Change the Way You Think About Food

Put Your Faith in Your Local Farmer.


We live in a demanding world- it seems like all our time is spent working, taking care of our kids, or somehow otherwise expending energy on something else other than ourselves. When is the last time we made a home cooked meal or truly felt good about what we ate for dinner? It’s time to give back to ourselves, to spend more time listening to our bodies, our minds, and our taste buds.

It’s easy to get caught up in the ease of convenience food, buying already prepared foods for the sake of time, trusting that it’s fresh, full of nutrients, or prepared with the right about of love and care that we deserve. Unfortunately, that’s not always the case, especially with vegetables. Transit, processing, and packaging all take a toll on the integrity of our food.

But what can we do to change that? To ensure that we take the time to properly feed ourselves and our families? To give our bodies the fuel they deserve and to spoil our taste buds with quality? To buy fresh- truly fresh food?

It starts with a farmer. Your local farmer. It starts with finding the closest farm to your home and entrusting them to grow your food. That is what a farmer is good at; that is what generations of farmers teach their children and their children’s children. A farmer’s pride is his/her ability to serve family, community, and environment through an act of sustaining nature itself.

Farmers are a unique breed – they are honest, humble, and reliable. They are the most consistent, hard working, and optimistic people you will ever meet. They speak truth and wisdom shared from years of experience of uniting faith and reason in a balanced way. And they love to talk.

So if we want to to give back to ourselves, to spend more time listening to our bodies, our minds, and our taste buds, we need to start with a visit to our local farm. We need to experience true quality and freshness with produce that hasn’t spent days in transit or at the distribution center. We need to ask questions – not of google, but of our local farmer. We need to ask how things are grown, how we can promote sustainability, how we can eat seasonally, how we can take time to prepare delicious and nutritious foods for ourselves and our families.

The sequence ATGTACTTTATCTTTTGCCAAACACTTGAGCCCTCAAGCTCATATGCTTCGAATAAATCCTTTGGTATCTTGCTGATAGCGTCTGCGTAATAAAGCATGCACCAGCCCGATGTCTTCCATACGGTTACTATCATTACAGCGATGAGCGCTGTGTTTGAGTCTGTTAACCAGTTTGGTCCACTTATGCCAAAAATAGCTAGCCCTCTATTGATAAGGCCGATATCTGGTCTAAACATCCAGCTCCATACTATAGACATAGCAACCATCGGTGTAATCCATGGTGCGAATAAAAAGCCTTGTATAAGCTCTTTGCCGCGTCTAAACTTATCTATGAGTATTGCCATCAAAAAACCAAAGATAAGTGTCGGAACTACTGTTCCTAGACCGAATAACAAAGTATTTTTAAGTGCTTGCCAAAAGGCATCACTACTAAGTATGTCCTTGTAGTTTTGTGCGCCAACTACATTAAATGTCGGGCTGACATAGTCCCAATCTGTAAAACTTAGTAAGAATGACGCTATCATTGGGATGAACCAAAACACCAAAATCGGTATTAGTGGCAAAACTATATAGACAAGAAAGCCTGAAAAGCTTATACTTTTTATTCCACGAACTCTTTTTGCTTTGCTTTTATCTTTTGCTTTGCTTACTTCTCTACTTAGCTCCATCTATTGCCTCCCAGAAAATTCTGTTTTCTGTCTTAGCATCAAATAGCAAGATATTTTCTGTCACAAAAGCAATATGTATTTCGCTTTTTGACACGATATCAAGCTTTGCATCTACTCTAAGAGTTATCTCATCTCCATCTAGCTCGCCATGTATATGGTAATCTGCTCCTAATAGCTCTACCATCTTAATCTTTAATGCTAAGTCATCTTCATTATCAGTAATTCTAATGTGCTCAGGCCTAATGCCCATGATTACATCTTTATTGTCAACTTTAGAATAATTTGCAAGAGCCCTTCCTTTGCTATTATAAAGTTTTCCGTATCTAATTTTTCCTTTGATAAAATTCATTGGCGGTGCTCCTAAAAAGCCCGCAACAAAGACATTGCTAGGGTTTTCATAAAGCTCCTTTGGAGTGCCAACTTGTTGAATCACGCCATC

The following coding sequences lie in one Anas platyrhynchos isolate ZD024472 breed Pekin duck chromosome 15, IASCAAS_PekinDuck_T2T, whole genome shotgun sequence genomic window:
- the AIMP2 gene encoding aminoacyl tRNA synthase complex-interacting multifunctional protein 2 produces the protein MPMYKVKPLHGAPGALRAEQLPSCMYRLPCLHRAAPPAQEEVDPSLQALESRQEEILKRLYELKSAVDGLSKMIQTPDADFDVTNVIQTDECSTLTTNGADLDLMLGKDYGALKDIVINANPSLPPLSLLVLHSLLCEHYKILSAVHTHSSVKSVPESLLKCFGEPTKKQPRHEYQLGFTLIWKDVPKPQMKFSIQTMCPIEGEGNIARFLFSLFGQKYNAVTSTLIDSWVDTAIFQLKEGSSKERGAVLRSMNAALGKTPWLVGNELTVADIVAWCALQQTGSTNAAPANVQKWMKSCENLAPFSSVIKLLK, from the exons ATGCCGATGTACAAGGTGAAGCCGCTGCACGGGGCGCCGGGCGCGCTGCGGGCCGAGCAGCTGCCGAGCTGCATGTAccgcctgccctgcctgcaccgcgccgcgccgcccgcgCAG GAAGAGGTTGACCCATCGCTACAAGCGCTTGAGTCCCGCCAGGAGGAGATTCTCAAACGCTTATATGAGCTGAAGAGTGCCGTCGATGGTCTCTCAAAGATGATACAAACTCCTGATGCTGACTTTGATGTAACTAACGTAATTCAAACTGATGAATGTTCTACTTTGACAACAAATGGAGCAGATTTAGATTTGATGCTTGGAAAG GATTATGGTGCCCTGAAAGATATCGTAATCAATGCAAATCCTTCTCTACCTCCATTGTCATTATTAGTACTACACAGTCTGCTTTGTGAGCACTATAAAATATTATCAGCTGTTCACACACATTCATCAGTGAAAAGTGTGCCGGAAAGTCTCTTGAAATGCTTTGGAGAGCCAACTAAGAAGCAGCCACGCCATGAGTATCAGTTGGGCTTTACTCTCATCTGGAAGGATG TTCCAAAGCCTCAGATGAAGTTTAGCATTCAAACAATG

Food For Thought:
“So God Made a Farmer” was a speech given by radio broadcaster Paul Harvey at the 1978 Future Farmers of America convention.

And on the 8th day, God looked down on his planned paradise and said, “I need a caretaker”
— so God made a Farmer.

God said, “I need somebody willing to get up before dawn, milk cows, work all day in the fields, milk cows again, eat supper, then go to town and stay past midnight at a meeting of the school board”
— so God made a Farmer.

“I need somebody with arms strong enough to rustle a calf and yet gentle enough to deliver his own grandchild; somebody to call hogs, tame cantankerous machinery, come home hungry, have to wait lunch until his wife’s done feeding visiting ladies, then tell the ladies to be sure and come back real soon — and mean it”
— so God made a Farmer.

God said, “I need somebody willing to sit up all night with a newborn colt,  and watch it die, then dry his eyes and say, ‘Maybe next year.’ I need somebody who can shape an ax handle from a persimmon sprout, shoe a horse with a hunk of car tire, who can make harness out of haywire, feed sacks and shoe scraps; who, planting time and harvest season, will finish his forty-hour week by Tuesday noon, and then pain’n from tractor back,’ put in another seventy-two hours”
— so God made a Farmer.

God had to have somebody willing to ride the ruts at double speed to get the hay in ahead of the rain clouds, and yet stop in mid-field and race to help when he sees the first smoke from a neighbor’s place
— so God made a Farmer.

God said, “I need somebody strong enough to clear trees and heave bails, yet gentle enough to tame lambs and wean pigs and tend the pink-combed pullets, who will stop his mower for an hour to splint the broken leg of a meadow lark.”

It had to be somebody who’d plow deep and straight and not cut corners; somebody to seed, weed, feed, breed and rake and disc and plow and plant and tie the fleece and strain the milk and replenish the self-feeder and finish a hard week’s work with a five-mile drive to church; somebody who would bale a family together with the soft strong bonds of sharing, who would laugh, and then sigh, and then reply, with smiling eyes, when his son says that he wants to spend his life “doing what dad does”
— so God made a Farmer.

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